Analysis

The Intellectual Foundations of the Biden Revolution

Why is there no Rooseveltian school of foreign policy? American past and future greatness is unthinkable without it.

U.S. President Franklin D. Roosevelt on board an American warship circa 1935.
U.S. President Franklin D. Roosevelt on board an American warship circa 1935. Keystone/Getty Images

The unexpected four years of the Donald Trump presidency took U.S. foreign and domestic policies in troubling directions. Frontally rejecting all the pillars of what he took to be the bipartisan establishment’s foreign policy, Trump set the United States on a boldly different path. He rejected long-standing alliance commitments, calling into question NATO and the security pacts with Japan and South Korea. He attacked international institutions and withdrew the United States from numerous arms control and free trade agreements, even going so far as pulling out of the World Health Organization in the middle of a pandemic. He embraced climate denialism and withdrew from the Paris climate accord. He was hostile to the promotion of democracy and human rights. Trump aggressively alienated allies while cozying up to a rogues’ gallery of despots, autocrats, and populists, including Brazilian President Jair Bolsonaro, Russian President Vladimir Putin, Hungarian Prime Minister Viktor Orban, and Saudi Crown Prince Mohammed bin Salman. Trump’s foreign policy was purely transactional. It was fundamentally hostile to multilateralism and institutionalized cooperation.

At home, Trump aggressively assaulted the modern liberal state and its commitment to progressive social inclusion. Trump doubled down on the Reagan-era program of tax cuts, deregulation, and dismantling of the social safety net. He sought to reject a multicultural United States, cultivating white nationalism and anti-immigrant nativism instead. For Washington’s long-standing friends in other liberal democracies and elsewhere, the Trump turn was met with surprise, shock, and dismay. Many wondered whether America was still America.

With the new Biden administration’s bold foreign and domestic initiatives, the United States is now rapidly pivoting in an equally transformative, but altogether different, direction. As many have noted, President Joe Biden’s raft of major initiatives—including the American Jobs Plan and the American Families Plan—are in their scale, novelty, and ambition comparable only to the Franklin D. Roosevelt administration’s response to the Great Depression and the crisis of global capitalism in the 1930s. Responding to the new reality of a planetary climate emergency, a U.S. president has put climate change at the top of the domestic and international agendas for the first time. The Biden administration has also rapidly sought to rebuild solidarity among the liberal democracies, advance human rights, and strengthen international institutions. Building on Trump and Obama administration policies, Biden has further elevated the challenge of China to the top of the policy agenda. Returning to Washington’s World War II and Cold War playbook, Biden seeks to build a United States capable of leading a free-world coalition against this new autocratic challenge. The new strategy aims to champion aspirations for freedom everywhere, while at the same time showing that democracies can effectively solve the great problems of 21st-century modernity.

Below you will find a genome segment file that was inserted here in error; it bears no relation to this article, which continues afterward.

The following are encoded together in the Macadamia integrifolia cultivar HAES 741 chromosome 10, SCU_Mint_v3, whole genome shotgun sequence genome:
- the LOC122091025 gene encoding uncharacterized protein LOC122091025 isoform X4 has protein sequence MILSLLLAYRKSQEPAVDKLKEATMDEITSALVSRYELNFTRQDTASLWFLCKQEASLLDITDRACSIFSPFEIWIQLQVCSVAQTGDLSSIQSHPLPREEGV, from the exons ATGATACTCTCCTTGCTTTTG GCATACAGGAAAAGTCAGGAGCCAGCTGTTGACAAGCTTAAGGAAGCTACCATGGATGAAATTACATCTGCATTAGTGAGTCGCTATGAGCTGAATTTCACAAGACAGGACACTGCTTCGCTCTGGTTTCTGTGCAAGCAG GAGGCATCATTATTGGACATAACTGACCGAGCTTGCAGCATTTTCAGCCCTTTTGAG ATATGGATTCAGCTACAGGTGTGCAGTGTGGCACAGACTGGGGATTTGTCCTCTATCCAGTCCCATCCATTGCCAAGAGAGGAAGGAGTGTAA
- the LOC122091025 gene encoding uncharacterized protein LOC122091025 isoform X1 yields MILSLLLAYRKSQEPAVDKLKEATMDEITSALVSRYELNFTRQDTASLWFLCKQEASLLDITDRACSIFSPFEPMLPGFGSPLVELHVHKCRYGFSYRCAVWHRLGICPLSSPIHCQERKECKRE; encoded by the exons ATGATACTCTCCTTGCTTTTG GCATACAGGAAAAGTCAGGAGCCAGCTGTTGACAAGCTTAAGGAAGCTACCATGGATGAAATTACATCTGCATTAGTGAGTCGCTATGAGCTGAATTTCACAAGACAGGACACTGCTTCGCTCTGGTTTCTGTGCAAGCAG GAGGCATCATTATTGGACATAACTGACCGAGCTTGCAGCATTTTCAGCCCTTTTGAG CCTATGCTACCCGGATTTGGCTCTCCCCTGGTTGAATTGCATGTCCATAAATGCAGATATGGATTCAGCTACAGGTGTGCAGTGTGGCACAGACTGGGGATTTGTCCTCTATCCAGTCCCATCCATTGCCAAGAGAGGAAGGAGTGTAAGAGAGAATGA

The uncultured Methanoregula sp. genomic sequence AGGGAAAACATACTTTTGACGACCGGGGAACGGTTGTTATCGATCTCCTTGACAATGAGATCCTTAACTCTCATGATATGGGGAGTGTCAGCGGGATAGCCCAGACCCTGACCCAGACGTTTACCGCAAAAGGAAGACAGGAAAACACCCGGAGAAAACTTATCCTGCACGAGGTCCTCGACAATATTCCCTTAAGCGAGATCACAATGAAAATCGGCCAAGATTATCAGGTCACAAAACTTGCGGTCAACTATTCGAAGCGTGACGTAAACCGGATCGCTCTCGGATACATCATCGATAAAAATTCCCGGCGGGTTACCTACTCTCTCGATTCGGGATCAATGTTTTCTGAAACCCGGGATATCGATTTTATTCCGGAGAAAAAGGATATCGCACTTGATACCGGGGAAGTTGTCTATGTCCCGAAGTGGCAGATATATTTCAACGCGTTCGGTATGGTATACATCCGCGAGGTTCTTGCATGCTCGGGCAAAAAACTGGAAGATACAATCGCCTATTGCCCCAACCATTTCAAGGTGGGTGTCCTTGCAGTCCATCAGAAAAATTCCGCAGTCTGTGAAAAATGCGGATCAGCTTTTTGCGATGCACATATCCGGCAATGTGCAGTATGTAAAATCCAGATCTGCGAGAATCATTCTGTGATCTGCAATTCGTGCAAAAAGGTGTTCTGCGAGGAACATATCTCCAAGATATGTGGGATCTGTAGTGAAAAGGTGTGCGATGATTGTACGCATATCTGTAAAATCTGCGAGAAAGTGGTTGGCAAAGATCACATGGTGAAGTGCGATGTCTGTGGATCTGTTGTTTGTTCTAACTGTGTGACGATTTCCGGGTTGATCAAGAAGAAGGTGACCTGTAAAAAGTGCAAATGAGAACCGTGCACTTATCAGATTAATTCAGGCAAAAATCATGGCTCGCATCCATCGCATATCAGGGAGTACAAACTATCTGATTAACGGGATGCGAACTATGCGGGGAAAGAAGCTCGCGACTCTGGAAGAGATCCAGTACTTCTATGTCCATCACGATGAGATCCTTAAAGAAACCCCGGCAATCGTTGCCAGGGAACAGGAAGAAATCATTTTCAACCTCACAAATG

The unexpected four years of the Donald Trump presidency took U.S. foreign and domestic policies in troubling directions. Frontally rejecting all the pillars of what he took to be the bipartisan establishment’s foreign policy, Trump set the United States on a boldly different path. He rejected long-standing alliance commitments, calling into question NATO and the security pacts with Japan and South Korea. He attacked international institutions and withdrew the United States from numerous arms control and free trade agreements, even going so far as pulling out of the World Health Organization in the middle of a pandemic. He embraced climate denialism and withdrew from the Paris climate accord. He was hostile to the promotion of democracy and human rights. Trump aggressively alienated allies while cozying up to a rogues’ gallery of despots, autocrats, and populists, including Brazilian President Jair Bolsonaro, Russian President Vladimir Putin, Hungarian Prime Minister Viktor Orban, and Saudi Crown Prince Mohammed bin Salman. Trump’s foreign policy was purely transactional. It was fundamentally hostile to multilateralism and institutionalized cooperation.